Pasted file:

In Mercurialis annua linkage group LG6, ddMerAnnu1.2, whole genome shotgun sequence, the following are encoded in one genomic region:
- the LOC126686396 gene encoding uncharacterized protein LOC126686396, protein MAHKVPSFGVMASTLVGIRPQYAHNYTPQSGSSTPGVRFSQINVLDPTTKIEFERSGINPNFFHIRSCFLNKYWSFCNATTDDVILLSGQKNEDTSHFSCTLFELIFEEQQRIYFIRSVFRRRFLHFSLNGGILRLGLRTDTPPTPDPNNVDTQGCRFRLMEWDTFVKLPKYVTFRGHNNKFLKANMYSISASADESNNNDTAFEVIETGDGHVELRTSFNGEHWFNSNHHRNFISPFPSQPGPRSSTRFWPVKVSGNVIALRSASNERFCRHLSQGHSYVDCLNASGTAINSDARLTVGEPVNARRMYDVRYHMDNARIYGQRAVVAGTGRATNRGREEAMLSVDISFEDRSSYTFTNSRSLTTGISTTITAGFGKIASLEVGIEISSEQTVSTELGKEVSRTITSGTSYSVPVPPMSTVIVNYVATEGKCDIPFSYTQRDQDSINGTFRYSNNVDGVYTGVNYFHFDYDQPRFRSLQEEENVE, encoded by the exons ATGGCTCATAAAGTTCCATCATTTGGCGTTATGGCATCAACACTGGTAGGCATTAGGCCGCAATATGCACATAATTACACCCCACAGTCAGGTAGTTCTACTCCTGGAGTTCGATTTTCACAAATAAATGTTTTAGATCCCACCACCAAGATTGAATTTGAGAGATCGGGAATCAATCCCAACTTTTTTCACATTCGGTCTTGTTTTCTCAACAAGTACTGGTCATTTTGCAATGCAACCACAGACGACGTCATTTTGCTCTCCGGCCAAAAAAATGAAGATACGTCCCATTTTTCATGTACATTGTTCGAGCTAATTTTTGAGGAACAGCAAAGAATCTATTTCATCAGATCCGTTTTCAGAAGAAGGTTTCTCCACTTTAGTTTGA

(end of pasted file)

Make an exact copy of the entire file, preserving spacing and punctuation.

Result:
In Mercurialis annua linkage group LG6, ddMerAnnu1.2, whole genome shotgun sequence, the following are encoded in one genomic region:
- the LOC126686396 gene encoding uncharacterized protein LOC126686396, protein MAHKVPSFGVMASTLVGIRPQYAHNYTPQSGSSTPGVRFSQINVLDPTTKIEFERSGINPNFFHIRSCFLNKYWSFCNATTDDVILLSGQKNEDTSHFSCTLFELIFEEQQRIYFIRSVFRRRFLHFSLNGGILRLGLRTDTPPTPDPNNVDTQGCRFRLMEWDTFVKLPKYVTFRGHNNKFLKANMYSISASADESNNNDTAFEVIETGDGHVELRTSFNGEHWFNSNHHRNFISPFPSQPGPRSSTRFWPVKVSGNVIALRSASNERFCRHLSQGHSYVDCLNASGTAINSDARLTVGEPVNARRMYDVRYHMDNARIYGQRAVVAGTGRATNRGREEAMLSVDISFEDRSSYTFTNSRSLTTGISTTITAGFGKIASLEVGIEISSEQTVSTELGKEVSRTITSGTSYSVPVPPMSTVIVNYVATEGKCDIPFSYTQRDQDSINGTFRYSNNVDGVYTGVNYFHFDYDQPRFRSLQEEENVE, encoded by the exons ATGGCTCATAAAGTTCCATCATTTGGCGTTATGGCATCAACACTGGTAGGCATTAGGCCGCAATATGCACATAATTACACCCCACAGTCAGGTAGTTCTACTCCTGGAGTTCGATTTTCACAAATAAATGTTTTAGATCCCACCACCAAGATTGAATTTGAGAGATCGGGAATCAATCCCAACTTTTTTCACATTCGGTCTTGTTTTCTCAACAAGTACTGGTCATTTTGCAATGCAACCACAGACGACGTCATTTTGCTCTCCGGCCAAAAAAATGAAGATACGTCCCATTTTTCATGTACATTGTTCGAGCTAATTTTTGAGGAACAGCAAAGAATCTATTTCATCAGATCCGTTTTCAGAAGAAGGTTTCTCCACTTTAGTTTGA